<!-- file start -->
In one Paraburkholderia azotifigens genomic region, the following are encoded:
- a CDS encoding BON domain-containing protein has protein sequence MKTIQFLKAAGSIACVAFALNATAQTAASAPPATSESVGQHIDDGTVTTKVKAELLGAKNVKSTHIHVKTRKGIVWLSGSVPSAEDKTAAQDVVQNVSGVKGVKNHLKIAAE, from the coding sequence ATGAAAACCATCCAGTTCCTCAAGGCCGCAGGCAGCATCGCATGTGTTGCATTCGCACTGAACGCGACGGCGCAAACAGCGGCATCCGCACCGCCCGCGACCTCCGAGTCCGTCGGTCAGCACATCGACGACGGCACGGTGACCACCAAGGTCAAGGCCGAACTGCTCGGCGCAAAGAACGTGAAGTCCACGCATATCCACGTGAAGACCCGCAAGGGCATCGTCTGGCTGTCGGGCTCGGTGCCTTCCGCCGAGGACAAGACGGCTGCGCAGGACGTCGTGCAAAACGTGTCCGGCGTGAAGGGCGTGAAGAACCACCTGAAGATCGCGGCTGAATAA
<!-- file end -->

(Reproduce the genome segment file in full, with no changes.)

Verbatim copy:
In one Paraburkholderia azotifigens genomic region, the following are encoded:
- a CDS encoding BON domain-containing protein has protein sequence MKTIQFLKAAGSIACVAFALNATAQTAASAPPATSESVGQHIDDGTVTTKVKAELLGAKNVKSTHIHVKTRKGIVWLSGSVPSAEDKTAAQDVVQNVSGVKGVKNHLKIAAE, from the coding sequence ATGAAAACCATCCAGTTCCTCAAGGCCGCAGGCAGCATCGCATGTGTTGCATTCGCACTGAACGCGACGGCGCAAACAGCGGCATCCGCACCGCCCGCGACCTCCGAGTCCGTCGGTCAGCACATCGACGACGGCACGGTGACCACCAAGGTCAAGGCCGAACTGCTCGGCGCAAAGAACGTGAAGTCCACGCATATCCACGTGAAGACCCGCAAGGGCATCGTCTGGCTGTCGGGCTCGGTGCCTTCCGCCGAGGACAAGACGGCTGCGCAGGACGTCGTGCAAAACGTGTCCGGCGTGAAGGGCGTGAAGAACCACCTGAAGATCGCGGCTGAATAA